AAS 199th meeting, Washington, DC, January 2002
Session 135. Circumstellar Material and Atmospheres: Hotter
Display, Thursday, January 10, 2002, 9:20am-4:00pm, Exhibit Hall

[Previous] | [Session 135] | [Next]

[135.15] Optical - IR stellar astrophysics: Models vs. Observations

J.W. Ferguson, J.J. Penley, D.R. Alexander (Wichita State University), F. Allard (CRAL-ENS, Lyons, France), P.H. Hauschildt (University of Georgia, Athens)

Recent observational catalogs by Lancon & Wood (2000, A&AS, 146, 217) and Pickles (1998, PASP, 110, 863) among others include the spectra of dozens of stars covering an unprecedented wavelength range from the optical to near-infrared. These observations include a wide range of stellar temperatures, and many types of stars including some with unusual chemical compositions. Such observations are a vast improvement over previous "optical-only" or "infrared-only" spectra. Having good observations with such a broad wavelength range make it possible to better model the conditions of these stars. Carefully fitting the effects of molecules such as H2O, CO, VO, and TiO in the spectra of these stars is paramount in our effort to better understand these stars.

We show the results of PHOENIX (Hauschildt & Baron, 1999, J. Comp. Appl. Math., 102, 41) stellar atmosphere models with recent improvements in the TiO, H2O and a few other minor molecular opacity sources. Models computed with different sources of molecular opacity (H2O for example) show varying degrees of accuracy of fit, although none of the sources given are perfect fits to the observed spectral shape. Comparisons with the observations are made and the resulting effective temperature/spectral class scale is shown.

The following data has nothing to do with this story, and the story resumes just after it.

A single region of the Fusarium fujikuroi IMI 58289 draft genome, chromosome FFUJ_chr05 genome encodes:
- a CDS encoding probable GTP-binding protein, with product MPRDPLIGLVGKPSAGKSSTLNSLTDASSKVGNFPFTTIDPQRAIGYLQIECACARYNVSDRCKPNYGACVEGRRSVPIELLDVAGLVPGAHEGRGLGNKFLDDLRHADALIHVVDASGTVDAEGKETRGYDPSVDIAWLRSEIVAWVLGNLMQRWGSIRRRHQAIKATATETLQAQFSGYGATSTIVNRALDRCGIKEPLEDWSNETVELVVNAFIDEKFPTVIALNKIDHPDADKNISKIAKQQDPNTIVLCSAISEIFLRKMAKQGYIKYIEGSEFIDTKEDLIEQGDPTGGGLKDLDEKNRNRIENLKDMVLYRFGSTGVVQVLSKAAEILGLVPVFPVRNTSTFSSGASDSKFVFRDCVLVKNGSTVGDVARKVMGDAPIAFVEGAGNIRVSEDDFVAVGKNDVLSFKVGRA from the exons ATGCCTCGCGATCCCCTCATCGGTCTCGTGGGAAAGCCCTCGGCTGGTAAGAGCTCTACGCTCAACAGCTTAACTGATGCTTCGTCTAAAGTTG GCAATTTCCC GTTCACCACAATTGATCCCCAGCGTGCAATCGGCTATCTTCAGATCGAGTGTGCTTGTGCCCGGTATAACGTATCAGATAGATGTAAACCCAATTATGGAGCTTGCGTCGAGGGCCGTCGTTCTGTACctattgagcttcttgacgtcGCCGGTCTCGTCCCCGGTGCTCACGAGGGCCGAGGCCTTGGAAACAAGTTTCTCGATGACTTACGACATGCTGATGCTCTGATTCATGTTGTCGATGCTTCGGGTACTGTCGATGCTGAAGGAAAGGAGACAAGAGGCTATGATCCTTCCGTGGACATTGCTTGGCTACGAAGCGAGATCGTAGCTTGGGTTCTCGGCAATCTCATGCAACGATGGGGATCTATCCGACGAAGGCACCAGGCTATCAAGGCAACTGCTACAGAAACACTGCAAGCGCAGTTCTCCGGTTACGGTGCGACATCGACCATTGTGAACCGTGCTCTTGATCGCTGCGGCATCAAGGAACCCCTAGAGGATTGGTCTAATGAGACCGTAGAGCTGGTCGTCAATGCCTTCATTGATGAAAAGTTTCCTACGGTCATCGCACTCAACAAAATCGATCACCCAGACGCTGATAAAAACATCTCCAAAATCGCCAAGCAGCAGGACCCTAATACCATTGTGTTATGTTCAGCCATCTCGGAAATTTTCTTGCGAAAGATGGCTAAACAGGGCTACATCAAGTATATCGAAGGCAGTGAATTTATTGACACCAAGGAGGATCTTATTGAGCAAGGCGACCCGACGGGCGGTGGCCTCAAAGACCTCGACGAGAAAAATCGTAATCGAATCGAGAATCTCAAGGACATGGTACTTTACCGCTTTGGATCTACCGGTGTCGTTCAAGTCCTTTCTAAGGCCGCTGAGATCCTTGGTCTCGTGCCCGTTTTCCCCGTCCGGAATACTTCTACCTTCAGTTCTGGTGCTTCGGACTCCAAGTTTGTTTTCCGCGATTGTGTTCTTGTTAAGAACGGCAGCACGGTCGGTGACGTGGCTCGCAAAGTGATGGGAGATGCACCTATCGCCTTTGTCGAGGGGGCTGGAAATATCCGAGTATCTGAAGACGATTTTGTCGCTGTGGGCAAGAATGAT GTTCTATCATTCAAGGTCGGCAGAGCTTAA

Low temperature astrophysics at Wichita State University is supported by NSF grant No. EPS-9874732 with matching support from the State of Kansas, by a NASA EPSCoR grant NCC5-168 and NASA LTSA grant NAG5-3435.

If you would like more information about this abstract, please follow the link to http://webs.wichita.edu/physics/ferguson/. This link was provided by the author. When you follow it, you will leave the Web site for this meeting; to return, you should use the Back comand on your browser.

The author(s) of this abstract have provided an email address for comments about the abstract: mailto:jason.ferguson@wichita.edu

[Previous] | [Session 135] | [Next]